I don't know if Buddy finally hit the age of maturity mentally as he has physically or if the farm has changed him, but this spring, he's been showing me a calmer side (at last! It's only taken 4 1/2 years /sarc). He's seven this year, officially a fully mature horse. And he's finally decided that we can go out on a loose rein and not have to fight each other because he's freaking out being too far away from his herdmates.

Granted, a lot of the change is simply consistency and patience in training him, but he's even walking through mud or uneven footing for me without much fuss. He used to freak about that and try to avoid it, even as recently as last fall. This spring, he's marching right through mud to move cows.

And he loves cows! I swear that moving cows gives horses the confidence for anything, or nearly anything. Having an animal as large as them move out of their way... Whoa! Mind-blown (for the horse). When they finally accept that those cows don't challenge them, something changes. Buddy just took a year and a half to reach that conclusion, but at least he's gotten there. It's a huge confidence boost, but so is learning to trust a rider, which he can only feel and not see.

Buddy is a reader--he likes to see his leader (handler) to read body language as indicators of how he should feel. He's only slowly come to trust in my feel on his back to determine how he should feel. In other words, he's generally not a very confident horse, so anything I can do to help him gain that has been the key to training him. First, they learn that in ground work. Then, the harder challenge is to carry that over to under saddle, where the leader is riding and out of their site. Because of Buddy's nervous personality, it has taken him longer to get to that higher stage. A ridden horse feels more alone, and a horse like Buddy who is a middle-heirarchy herd personality would rather have a leader he can watch for cues about how to behave.

It just takes patience, time, and consistency. Buddy is getting there, finally. I'm so proud of him for how he's blossoming into the horse I always knew he could be. Today, I lunged him in side reins, and, although we haven't done that in a couple of years, it really helped him rediscover his balance and lift his back. Then, the wind decreased, so I rode in the same uneven, grassy area where I had lunged (where he's grazing in the pics below), and he was just as good. In fact, he was better than he's ever been, even cantering on both leads without any fuss. I was going to quit there after such a superb ride (for him) but the wind was so low and he was so good that I decided on a little trail ride out checking cows. After a little fuss to leave the gate, he went out on a loose rein, although he leaned towards home.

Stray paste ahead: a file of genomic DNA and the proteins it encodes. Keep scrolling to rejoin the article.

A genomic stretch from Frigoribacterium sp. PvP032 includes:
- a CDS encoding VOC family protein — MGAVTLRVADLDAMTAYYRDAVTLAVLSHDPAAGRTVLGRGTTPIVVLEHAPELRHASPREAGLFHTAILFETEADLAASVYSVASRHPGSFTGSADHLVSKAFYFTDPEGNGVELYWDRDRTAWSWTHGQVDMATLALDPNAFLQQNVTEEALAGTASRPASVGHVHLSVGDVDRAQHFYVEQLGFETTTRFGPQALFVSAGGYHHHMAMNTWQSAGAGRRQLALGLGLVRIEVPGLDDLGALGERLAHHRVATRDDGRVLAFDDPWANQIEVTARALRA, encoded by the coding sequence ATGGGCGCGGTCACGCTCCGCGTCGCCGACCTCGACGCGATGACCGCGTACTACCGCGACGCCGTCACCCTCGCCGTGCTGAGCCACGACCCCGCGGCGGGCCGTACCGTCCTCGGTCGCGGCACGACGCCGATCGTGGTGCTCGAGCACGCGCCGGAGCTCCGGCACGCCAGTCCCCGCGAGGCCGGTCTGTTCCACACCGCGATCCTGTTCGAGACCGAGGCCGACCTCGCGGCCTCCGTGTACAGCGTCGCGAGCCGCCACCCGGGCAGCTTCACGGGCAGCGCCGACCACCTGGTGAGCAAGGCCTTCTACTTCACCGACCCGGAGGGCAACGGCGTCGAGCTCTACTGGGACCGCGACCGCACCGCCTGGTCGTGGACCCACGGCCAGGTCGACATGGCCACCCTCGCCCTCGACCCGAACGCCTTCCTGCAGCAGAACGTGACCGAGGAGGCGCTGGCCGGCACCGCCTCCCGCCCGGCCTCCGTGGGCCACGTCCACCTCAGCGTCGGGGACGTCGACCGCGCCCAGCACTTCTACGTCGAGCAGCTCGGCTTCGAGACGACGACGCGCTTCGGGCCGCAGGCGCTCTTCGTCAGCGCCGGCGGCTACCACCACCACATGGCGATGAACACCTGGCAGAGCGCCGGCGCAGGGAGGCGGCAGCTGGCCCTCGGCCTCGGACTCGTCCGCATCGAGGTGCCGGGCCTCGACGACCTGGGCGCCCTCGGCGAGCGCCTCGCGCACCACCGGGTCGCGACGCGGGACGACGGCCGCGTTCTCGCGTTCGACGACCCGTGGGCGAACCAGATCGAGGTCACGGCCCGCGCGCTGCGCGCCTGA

We'll be doing more with the cows this spring and he's definitely ready for the work. He's shed a lot in the last few weeks--not a shaggy yeti anymore--but still has a lot to shed out. Today, his mane got a trim so it doesn't tangle so much. He needs a lot more work to lose the winter belly. As a reward for being such a great boy today, he got an extra helping of grain and the chance to graze on the green grass growing after a smidgeon of rain the other day. (We really need much more rain, just not like last summer.)



Definitely less winter hair on his face than a few weeks ago.

Saturday, April 25, 2020

Dr. Erickson COVID-19 Briefing -- TRUTH CENSORED BY YOUTUBE!!

Update 4/28/2020: Youtube is censoring the truth about coronavirus!! Big tech is controlling what you can see and not letting you judge for yourself. They have taken down a very revealing video of MDs who have explained why the lockdowns should be lifted.